One of the first steps in private practice is giving your practice a name. Should you use your own name as your practice? Is it best to include your location in your practice name? Should you make the name sound big or intimate?
9) How to get paid for no shows
No one likes to show up at work and not get paid, including therapists. Here are my tips for setting strong boundaries when it comes no shows so you can get paid for your time.
10) The difference between hiring therapists as 1099 vs. W-2 employees
Therapists often hire other therapists as 1099 contract employees, but I do just the opposite. I share the distinguishing factors between W-2 and 1099 employees in this post.
Get 30% off private practice consulting services if you join my Private Practice Toolbox Facebook Group and book your consultations before 1.1.14! Consultations can be used in 2014, just have to book it online before the New Year to get discount.]]>
We all know the holiday season can be stressful and filled with everything from difficult family dealings to enhancing feelings of depression and loneliness. Take this opportunity to reach out and share helpful tips to get your clients and readers through the holiday season. Whether lighthearted or serious, how you approach the topic depends on how you can best serve your ideal client.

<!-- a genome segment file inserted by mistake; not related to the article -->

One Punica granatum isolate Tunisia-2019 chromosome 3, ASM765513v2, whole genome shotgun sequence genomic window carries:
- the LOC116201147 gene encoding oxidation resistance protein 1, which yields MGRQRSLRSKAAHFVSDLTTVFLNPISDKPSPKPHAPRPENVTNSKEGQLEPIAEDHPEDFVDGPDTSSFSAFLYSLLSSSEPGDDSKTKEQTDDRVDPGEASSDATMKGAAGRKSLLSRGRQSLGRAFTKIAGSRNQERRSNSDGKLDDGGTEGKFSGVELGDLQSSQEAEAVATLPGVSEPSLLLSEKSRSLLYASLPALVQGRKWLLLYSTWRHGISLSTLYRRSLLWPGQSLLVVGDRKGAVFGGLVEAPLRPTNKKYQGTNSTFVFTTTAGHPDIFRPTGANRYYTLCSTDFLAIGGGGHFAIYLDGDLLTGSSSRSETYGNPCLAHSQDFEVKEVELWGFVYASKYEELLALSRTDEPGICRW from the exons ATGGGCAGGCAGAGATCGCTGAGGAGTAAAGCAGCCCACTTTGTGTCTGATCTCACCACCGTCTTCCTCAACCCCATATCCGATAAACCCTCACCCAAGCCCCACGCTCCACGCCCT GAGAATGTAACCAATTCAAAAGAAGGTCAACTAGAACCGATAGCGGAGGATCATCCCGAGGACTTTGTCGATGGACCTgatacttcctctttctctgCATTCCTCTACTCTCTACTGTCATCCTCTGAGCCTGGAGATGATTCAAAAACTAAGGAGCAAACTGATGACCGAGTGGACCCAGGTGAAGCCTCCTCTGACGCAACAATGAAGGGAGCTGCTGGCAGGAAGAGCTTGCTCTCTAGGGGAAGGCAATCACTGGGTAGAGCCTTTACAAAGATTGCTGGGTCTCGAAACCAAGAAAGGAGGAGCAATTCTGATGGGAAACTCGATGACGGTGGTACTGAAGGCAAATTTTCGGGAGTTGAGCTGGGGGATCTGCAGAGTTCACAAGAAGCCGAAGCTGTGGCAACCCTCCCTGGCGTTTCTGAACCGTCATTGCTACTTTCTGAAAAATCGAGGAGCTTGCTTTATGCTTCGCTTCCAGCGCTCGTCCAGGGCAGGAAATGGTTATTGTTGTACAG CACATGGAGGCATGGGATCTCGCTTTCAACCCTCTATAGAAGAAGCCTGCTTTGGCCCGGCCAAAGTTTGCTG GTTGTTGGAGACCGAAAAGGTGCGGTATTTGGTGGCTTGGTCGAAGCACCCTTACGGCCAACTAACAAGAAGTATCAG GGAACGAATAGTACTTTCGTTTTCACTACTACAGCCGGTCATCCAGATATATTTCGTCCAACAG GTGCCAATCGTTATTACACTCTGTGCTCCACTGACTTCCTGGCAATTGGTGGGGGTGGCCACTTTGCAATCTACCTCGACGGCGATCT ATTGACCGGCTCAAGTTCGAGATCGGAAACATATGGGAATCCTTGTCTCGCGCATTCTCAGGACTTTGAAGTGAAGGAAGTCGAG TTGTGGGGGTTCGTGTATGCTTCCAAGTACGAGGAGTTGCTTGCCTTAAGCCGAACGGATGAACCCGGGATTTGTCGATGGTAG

One of the most popular blog posts on my private practice site Wasatch Family Therapy was a blog inspired by the 2003 movie, Elf. A therapist used Buddy the Elf’s most popular sayings to write a blog incorporating positive psychology. This lighthearted approach using a beloved holiday character can be a sweet way to offer some great tips for getting through the holiday season. Remember to write something that speaks to you and your ideal client.
Here are a few possible topics:
Additional reminders about the 2013 blog challenge